Jordan Peterson and Toxic Femininity*

*Mystery Man Muses has just written very thoughtfully on this subject in his blog post of October 6th that you can find here. He differs over some aspects of this topic and I hope you read his post as well as mine.

It is interesting to see Jordan Peterson wading into the concept of toxic femininity in the video below.

I previously touched in this subject in my post of January 29th that you can find here. That post was based on an article by Freya India Ager in the online journal Areo that you can find here. She acknowledged that neither toxic masculinity nor toxic femininity is a particularly useful concept. However, if we describe the extreme manifestation of male traits as toxic masculinity it is worth asking what form the extreme manifestation of female traits or toxic femininity would take. She argues that some aspects of ‘social justice culture’ are an expression of extreme female culture. Emphasising feelings and ‘lived experience’ over empirical evidence, for example.

Helen Pluckrose’s book Cynical Theories (how activist scholarship made everything about race gender, and identity and why this harms everybody) exposes the shallow and at times frankly toxic intellectual underpinnings of ‘Social Justice Theory’. Looking through the names of the originators of the craziest fringes of this theory reveals a preponderance of female academics. It seems that Freya India Ager may have a point.

From early childhood, male and female aggression may take different forms. Boys are more likely to physically aggressive whereas girls are more likely to engage in relational aggression such as reputational destruction, spreading rumours and social exclusion. Do these differences continue into adult life? I suspect that they do and you only have to look at the treatment of Jordan Peterson in the media following his interview with Cathy Newman for evidence of this.

You can find the infamous interview on YouTube here (29 million views and still rising!). Cathy Newman adopted an adversarial approach to the interview and according to most commentators came out of it very badly. At one point having backed herself into an intellectual cul-de-sac, Cathy is lost for words (23.0 minutes into the interview). What is interesting to me, however, is how Cathy’s intellectual peer group responded. Cathy, like so many media feminists, comes from a private school, ‘Oxbridge’ English literature background and sure enough journalists from the same background came to her aid with ad hominem attacks on Jordan Peterson. Marina Hyde at the Guardian suggested that ‘he looked like he could urinate through his face’. Hadley Freeman at the Guardian thought that he looked angry. Helen Lewis has attacked him because of the sort of people who commented on his YouTube videos and Laura Bates has accused him of hating women (his wife and daughter see it differently). What none of them did was engage with his actual arguments. Toxic femininity perhaps?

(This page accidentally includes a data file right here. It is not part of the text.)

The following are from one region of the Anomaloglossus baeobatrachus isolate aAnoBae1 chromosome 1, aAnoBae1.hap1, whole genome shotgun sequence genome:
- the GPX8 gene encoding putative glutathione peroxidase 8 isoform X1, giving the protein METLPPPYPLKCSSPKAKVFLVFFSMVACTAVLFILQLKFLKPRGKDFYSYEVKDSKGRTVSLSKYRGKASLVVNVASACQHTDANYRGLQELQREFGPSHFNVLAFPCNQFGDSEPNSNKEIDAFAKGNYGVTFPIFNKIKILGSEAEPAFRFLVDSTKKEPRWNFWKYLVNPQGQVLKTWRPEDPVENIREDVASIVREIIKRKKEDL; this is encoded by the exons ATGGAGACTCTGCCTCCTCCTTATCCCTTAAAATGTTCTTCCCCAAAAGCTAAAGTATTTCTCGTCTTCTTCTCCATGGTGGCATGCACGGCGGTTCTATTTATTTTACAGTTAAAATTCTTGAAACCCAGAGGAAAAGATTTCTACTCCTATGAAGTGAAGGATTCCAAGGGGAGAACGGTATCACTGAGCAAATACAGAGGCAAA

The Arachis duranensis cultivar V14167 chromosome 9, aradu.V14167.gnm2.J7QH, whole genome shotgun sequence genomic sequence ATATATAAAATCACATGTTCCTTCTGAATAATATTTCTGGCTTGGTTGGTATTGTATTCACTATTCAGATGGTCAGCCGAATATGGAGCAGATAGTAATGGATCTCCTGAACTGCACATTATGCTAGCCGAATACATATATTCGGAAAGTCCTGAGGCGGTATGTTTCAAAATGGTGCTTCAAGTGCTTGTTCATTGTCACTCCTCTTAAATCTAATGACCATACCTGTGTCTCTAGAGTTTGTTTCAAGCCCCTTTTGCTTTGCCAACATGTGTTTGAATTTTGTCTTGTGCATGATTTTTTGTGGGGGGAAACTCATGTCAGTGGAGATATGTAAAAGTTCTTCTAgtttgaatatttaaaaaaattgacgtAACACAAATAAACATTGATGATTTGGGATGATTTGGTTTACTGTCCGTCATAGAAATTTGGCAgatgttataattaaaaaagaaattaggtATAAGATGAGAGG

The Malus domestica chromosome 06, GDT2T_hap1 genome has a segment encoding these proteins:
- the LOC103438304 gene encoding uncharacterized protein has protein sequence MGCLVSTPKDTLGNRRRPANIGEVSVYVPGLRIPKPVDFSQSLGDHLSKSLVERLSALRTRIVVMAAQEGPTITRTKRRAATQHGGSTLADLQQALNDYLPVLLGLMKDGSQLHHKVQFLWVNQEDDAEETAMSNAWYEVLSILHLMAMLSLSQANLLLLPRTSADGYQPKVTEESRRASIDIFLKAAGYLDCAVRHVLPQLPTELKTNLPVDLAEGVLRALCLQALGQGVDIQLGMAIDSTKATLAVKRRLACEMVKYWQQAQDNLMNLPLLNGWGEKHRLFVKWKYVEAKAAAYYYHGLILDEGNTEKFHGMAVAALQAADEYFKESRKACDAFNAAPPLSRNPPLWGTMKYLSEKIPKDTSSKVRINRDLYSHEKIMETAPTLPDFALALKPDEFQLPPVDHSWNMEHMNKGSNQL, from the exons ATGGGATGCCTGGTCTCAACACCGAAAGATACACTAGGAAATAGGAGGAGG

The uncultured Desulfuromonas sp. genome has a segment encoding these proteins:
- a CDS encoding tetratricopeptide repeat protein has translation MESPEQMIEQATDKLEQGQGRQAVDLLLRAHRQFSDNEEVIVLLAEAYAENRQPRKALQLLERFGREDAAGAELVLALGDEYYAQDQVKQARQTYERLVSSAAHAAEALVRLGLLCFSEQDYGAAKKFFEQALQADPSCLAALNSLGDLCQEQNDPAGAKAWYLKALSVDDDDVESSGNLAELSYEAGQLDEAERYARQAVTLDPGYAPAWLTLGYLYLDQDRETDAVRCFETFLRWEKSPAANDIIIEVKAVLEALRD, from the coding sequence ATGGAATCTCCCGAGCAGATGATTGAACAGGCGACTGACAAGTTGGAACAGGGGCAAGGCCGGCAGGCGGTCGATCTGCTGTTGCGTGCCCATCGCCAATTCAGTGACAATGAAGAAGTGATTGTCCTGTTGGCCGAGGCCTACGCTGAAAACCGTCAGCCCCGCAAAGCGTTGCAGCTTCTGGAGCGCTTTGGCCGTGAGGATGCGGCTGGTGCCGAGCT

There is also evidence of toxic feminity in academia. For example, the Policy Exchange Report – Academic Freedom in the UK revealed a disturbing state of affairs in our institutions of higher learning where left-leaning academics predominate. The report revealed that academics, in general, are prepared to openly discriminate against colleagues with a different point of view. What the figures also showed was that female academics were twice as likely as their male colleagues to support discrimination against a leave-supporting academic in a job application (see figure below). Once gain, toxic femininity?

  • *Mystery Man Muses has written very thoughtfully about this topic in his blog I hope my comments will be read alongside his.

By femgoggles

I was abandoned by my parents in the black mountains and raised by timberwolves. On my return to the 'civilised world' with questionable table manners, I became a detached observer of human behaviour in general and gender relations in particular. This blog is the product of those observations.


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